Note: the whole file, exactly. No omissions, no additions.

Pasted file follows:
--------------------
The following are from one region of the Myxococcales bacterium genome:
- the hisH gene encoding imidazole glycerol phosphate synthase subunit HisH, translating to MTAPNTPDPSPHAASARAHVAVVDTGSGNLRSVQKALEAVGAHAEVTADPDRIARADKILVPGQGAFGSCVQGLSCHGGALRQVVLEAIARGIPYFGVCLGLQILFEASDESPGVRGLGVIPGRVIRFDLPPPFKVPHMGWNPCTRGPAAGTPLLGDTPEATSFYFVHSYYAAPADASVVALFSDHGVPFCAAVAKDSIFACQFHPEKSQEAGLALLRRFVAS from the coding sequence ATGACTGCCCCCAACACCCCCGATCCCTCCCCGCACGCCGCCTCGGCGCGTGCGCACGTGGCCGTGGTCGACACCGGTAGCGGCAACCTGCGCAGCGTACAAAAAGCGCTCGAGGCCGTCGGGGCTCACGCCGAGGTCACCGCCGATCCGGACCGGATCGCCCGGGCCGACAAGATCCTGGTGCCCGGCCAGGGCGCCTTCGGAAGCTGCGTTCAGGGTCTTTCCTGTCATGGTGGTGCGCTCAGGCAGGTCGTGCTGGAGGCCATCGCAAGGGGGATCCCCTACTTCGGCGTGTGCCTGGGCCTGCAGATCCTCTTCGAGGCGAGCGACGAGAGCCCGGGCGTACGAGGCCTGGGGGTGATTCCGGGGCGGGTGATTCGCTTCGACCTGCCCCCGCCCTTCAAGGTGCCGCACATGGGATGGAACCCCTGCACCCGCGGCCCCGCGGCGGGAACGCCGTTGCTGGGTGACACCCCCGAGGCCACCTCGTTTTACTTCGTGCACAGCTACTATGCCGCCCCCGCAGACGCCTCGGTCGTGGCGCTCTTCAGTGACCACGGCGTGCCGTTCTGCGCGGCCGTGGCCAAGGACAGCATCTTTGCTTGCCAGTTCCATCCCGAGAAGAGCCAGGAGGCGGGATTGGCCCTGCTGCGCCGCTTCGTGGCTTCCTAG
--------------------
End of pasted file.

The following are from one region of the Myxococcales bacterium genome:
- the hisH gene encoding imidazole glycerol phosphate synthase subunit HisH, translating to MTAPNTPDPSPHAASARAHVAVVDTGSGNLRSVQKALEAVGAHAEVTADPDRIARADKILVPGQGAFGSCVQGLSCHGGALRQVVLEAIARGIPYFGVCLGLQILFEASDESPGVRGLGVIPGRVIRFDLPPPFKVPHMGWNPCTRGPAAGTPLLGDTPEATSFYFVHSYYAAPADASVVALFSDHGVPFCAAVAKDSIFACQFHPEKSQEAGLALLRRFVAS from the coding sequence ATGACTGCCCCCAACACCCCCGATCCCTCCCCGCACGCCGCCTCGGCGCGTGCGCACGTGGCCGTGGTCGACACCGGTAGCGGCAACCTGCGCAGCGTACAAAAAGCGCTCGAGGCCGTCGGGGCTCACGCCGAGGTCACCGCCGATCCGGACCGGATCGCCCGGGCCGACAAGATCCTGGTGCCCGGCCAGGGCGCCTTCGGAAGCTGCGTTCAGGGTCTTTCCTGTCATGGTGGTGCGCTCAGGCAGGTCGTGCTGGAGGCCATCGCAAGGGGGATCCCCTACTTCGGCGTGTGCCTGGGCCTGCAGATCCTCTTCGAGGCGAGCGACGAGAGCCCGGGCGTACGAGGCCTGGGGGTGATTCCGGGGCGGGTGATTCGCTTCGACCTGCCCCCGCCCTTCAAGGTGCCGCACATGGGATGGAACCCCTGCACCCGCGGCCCCGCGGCGGGAACGCCGTTGCTGGGTGACACCCCCGAGGCCACCTCGTTTTACTTCGTGCACAGCTACTATGCCGCCCCCGCAGACGCCTCGGTCGTGGCGCTCTTCAGTGACCACGGCGTGCCGTTCTGCGCGGCCGTGGCCAAGGACAGCATCTTTGCTTGCCAGTTCCATCCCGAGAAGAGCCAGGAGGCGGGATTGGCCCTGCTGCGCCGCTTCGTGGCTTCCTAG